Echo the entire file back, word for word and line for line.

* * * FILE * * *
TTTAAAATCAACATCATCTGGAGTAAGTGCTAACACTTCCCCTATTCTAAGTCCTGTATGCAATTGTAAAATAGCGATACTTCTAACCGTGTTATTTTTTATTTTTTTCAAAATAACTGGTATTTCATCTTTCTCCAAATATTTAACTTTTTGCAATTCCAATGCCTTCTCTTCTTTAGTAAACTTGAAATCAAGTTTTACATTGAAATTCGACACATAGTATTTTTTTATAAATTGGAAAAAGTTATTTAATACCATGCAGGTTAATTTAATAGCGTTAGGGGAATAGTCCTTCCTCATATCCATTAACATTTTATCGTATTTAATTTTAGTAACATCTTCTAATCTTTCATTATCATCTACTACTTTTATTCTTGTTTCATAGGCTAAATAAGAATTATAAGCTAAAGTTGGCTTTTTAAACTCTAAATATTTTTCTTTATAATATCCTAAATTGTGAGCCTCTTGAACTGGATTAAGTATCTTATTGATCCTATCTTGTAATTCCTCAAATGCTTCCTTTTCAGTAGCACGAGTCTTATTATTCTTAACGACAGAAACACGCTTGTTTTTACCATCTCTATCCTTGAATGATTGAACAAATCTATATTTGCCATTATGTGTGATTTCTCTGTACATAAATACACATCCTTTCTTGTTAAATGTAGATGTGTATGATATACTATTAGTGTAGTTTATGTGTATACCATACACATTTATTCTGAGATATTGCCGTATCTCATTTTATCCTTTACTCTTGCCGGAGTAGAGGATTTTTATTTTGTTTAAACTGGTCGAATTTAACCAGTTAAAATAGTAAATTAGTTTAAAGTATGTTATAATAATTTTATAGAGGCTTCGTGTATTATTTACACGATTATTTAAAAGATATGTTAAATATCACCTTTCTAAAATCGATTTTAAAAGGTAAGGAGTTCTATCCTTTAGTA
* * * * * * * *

TTTAAAATCAACATCATCTGGAGTAAGTGCTAACACTTCCCCTATTCTAAGTCCTGTATGCAATTGTAAAATAGCGATACTTCTAACCGTGTTATTTTTTATTTTTTTCAAAATAACTGGTATTTCATCTTTCTCCAAATATTTAACTTTTTGCAATTCCAATGCCTTCTCTTCTTTAGTAAACTTGAAATCAAGTTTTACATTGAAATTCGACACATAGTATTTTTTTATAAATTGGAAAAAGTTATTTAATACCATGCAGGTTAATTTAATAGCGTTAGGGGAATAGTCCTTCCTCATATCCATTAACATTTTATCGTATTTAATTTTAGTAACATCTTCTAATCTTTCATTATCATCTACTACTTTTATTCTTGTTTCATAGGCTAAATAAGAATTATAAGCTAAAGTTGGCTTTTTAAACTCTAAATATTTTTCTTTATAATATCCTAAATTGTGAGCCTCTTGAACTGGATTAAGTATCTTATTGATCCTATCTTGTAATTCCTCAAATGCTTCCTTTTCAGTAGCACGAGTCTTATTATTCTTAACGACAGAAACACGCTTGTTTTTACCATCTCTATCCTTGAATGATTGAACAAATCTATATTTGCCATTATGTGTGATTTCTCTGTACATAAATACACATCCTTTCTTGTTAAATGTAGATGTGTATGATATACTATTAGTGTAGTTTATGTGTATACCATACACATTTATTCTGAGATATTGCCGTATCTCATTTTATCCTTTACTCTTGCCGGAGTAGAGGATTTTTATTTTGTTTAAACTGGTCGAATTTAACCAGTTAAAATAGTAAATTAGTTTAAAGTATGTTATAATAATTTTATAGAGGCTTCGTGTATTATTTACACGATTATTTAAAAGATATGTTAAATATCACCTTTCTAAAATCGATTTTAAAAGGTAAGGAGTTCTATCCTTTAGTA